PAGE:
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When and under which circumstances did Physics and Mathematics take separate routes?

Even though connections between Mathematics and Physics have been strong and prosperous at all times the methods, goals and education of practitioners of both disciplines have diverged. Is it possible to trace back points in history where mathematicians lost interest in problems and techniques from Physics, and identified different ones as more relevant to Mathematics disregarding considerations about their usefulness for understanding nature, or the other way around, where influential Physicists made conscious decisions not to pursue objectives that they considered unrelated to the physical world?

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    $\begingroup$ I recommend you include more details. For example, why do you think there is such a separation. I think it is not even settled if one of them belongs to the other or not. There is a belief, again for example, that physics is a part of geometry, this makes a possible separation non-sense. $\endgroup$ Mar 12 at 2:34
  • $\begingroup$ I think in general the separation between different branches of science is an interesting topic. It is clear that it really got underway in the 19th century. It is amusing (to me) that some mathematicians have a helminthologist in their academic genealogy and what we classify people as today is probably not how they thought of themselves. Faraday was certainly both a chemist and physicist but he probably just thought he was studying nature. His math would have meant he could not have passed a freshman physics class today or even 100 years ago. $\endgroup$
    – releseabe
    Mar 12 at 9:30
  • $\begingroup$ Has the separation not always existed, although different branches of maths were involved differently? Think of Diophantine equations which were a big deal in maths for centuries since antiquity but have no real application. Or much of the ancient number theory stuff, e.g. prime numbers were quite useless until modern cryptography. It seems to me that there were always large branches of maths that had no relation to physics or whose applications were found only much later. $\endgroup$ Mar 12 at 10:44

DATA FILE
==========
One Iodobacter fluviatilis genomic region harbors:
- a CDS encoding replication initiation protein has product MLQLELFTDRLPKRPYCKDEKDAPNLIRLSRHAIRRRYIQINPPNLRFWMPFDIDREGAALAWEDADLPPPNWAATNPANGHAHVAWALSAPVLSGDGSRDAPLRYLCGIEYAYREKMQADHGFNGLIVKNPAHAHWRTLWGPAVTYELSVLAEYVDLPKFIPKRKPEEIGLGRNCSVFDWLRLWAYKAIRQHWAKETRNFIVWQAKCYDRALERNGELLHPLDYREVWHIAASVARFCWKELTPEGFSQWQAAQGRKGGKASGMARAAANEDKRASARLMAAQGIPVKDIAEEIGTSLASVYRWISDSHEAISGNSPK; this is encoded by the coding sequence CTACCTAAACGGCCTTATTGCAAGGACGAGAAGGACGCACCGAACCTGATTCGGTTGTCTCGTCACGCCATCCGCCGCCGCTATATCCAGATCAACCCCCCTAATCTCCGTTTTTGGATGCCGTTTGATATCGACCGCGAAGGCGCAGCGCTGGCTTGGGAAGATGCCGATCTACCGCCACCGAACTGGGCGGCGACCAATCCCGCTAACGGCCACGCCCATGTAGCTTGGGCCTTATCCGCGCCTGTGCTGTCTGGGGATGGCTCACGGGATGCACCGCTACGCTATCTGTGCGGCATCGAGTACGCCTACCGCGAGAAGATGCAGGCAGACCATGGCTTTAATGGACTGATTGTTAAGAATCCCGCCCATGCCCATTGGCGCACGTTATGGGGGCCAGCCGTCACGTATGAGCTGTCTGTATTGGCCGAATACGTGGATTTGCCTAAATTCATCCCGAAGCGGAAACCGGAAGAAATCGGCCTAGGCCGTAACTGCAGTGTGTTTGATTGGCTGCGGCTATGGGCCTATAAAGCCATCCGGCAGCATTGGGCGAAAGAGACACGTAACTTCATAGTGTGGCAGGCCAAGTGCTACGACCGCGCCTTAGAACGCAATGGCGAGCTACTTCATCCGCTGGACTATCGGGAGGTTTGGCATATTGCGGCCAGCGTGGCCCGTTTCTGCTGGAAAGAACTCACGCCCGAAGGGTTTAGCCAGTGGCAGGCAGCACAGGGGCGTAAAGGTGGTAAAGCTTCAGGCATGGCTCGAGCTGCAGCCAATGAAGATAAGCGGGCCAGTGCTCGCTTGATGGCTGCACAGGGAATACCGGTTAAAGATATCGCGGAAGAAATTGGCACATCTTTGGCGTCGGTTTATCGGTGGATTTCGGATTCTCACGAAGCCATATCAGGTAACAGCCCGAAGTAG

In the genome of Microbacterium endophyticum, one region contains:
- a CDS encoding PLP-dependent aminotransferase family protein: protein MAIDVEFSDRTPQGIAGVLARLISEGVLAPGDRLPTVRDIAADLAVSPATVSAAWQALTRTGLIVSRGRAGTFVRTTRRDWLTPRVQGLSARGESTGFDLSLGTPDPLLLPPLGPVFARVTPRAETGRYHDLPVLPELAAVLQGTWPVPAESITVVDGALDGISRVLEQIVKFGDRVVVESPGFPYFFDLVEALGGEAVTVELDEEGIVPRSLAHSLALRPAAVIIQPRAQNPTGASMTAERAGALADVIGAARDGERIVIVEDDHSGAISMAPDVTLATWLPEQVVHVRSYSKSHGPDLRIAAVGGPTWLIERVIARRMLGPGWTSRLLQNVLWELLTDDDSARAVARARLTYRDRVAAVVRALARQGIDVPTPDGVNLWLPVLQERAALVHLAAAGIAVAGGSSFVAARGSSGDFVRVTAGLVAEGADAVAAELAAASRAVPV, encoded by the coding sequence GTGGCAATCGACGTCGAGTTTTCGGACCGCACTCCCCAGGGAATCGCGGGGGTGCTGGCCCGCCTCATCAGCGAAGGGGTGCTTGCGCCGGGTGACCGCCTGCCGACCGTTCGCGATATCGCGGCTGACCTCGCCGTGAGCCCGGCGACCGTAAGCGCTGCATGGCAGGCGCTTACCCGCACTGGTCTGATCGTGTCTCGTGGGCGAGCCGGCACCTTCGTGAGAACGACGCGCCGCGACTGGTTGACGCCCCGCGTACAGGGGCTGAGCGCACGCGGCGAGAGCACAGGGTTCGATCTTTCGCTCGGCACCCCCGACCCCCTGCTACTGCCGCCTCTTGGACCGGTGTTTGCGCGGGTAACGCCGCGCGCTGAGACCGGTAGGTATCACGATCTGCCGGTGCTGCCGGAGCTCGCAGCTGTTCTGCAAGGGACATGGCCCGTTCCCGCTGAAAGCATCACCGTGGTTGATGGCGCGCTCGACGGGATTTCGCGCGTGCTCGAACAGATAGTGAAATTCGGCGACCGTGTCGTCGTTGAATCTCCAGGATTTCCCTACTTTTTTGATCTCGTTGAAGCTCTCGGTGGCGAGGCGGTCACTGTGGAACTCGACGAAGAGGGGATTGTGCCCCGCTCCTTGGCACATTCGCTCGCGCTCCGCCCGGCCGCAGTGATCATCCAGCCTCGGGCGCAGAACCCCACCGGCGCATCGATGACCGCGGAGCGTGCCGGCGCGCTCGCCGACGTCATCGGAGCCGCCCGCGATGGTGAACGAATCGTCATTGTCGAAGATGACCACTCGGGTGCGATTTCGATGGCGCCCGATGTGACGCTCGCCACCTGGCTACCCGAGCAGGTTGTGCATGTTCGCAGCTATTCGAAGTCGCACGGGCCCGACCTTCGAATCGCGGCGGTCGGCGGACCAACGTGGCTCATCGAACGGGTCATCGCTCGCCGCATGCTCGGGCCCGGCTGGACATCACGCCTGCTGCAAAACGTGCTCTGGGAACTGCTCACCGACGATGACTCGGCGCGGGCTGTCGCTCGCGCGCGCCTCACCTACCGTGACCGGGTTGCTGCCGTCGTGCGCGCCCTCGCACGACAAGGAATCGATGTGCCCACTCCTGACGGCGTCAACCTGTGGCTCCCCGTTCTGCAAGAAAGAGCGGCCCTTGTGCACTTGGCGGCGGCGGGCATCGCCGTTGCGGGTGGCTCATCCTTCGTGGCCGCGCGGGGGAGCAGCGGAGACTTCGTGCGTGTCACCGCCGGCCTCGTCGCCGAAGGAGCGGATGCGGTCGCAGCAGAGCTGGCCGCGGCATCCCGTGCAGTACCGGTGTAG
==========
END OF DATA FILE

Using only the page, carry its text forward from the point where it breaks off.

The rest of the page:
• $\begingroup$ BTW when I studied physics, the first two years of the curriculum were virtually indistinguishable from the maths university curriculum and we sat through much the same lectures as the maths students, so I can't quite see that there's much separation today, although both disciplines have some fields that are less connected than others. $\endgroup$ Mar 12 at 10:49
  • $\begingroup$ I do not think this question has an authoritative answer. For one thing, there are still some areas of math and physics, where there is no agreement which of the two an area belongs. In this sense, the two branches of science still did not completely separate. On the other hand, one can point to the mathematical formalism (and Hilbert as the most prominent advocate). If one accepts the formalist viewpoint, math (unlike physics) is completely disjoint from the "real world." But not everybody subscribes to the formalism. $\endgroup$ Mar 12 at 12:07

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I do not think that there was a moment when they separated: that is a time T such that they were one before T and separate after. Mathematics apparently started as an independent discipline from physics. Look at the work of Aristotle titled "Physics" and the work of Lucretius (exposition of Leucippus/Democritus system). They belong to physics, and they are certainly very different from mathematics of that time.

Legendary Pythagoras was credited with discoveries in both physics (relation between the length of a string and the sound it produces) and mathematics (theorems in geometry and number theory).

The close merge was achieved in the work of Archimedes; he practiced both mathematics and physics, but still in his writings this separation is evident. He never confuses physical reasoning with mathematical proof. In fact in a famous passage of his "Method" he emphasizes this difference.

At the later times, the two things sometimes came closer together, sometimes separated. And this should not be obscured by the fact that sometimes these two lines of inquiry were practiced by the same people.

The closest merge probably happened in 18th and early 19th centuries, but still at that time there was pure mathematics and mathematical physics and experimental physics. (See the famous exchange between Fourier and Jacobi on the goals of science).

This situation persists even now, at the time of high specialization: there are still many people on the boundary practicing both physics and mathematics. And there are other people who are either physicists or mathematicians but not both.

So my conclusion is that there was no separation point: two sciences were separate from the beginning, but most of the time there was a close interaction between them.

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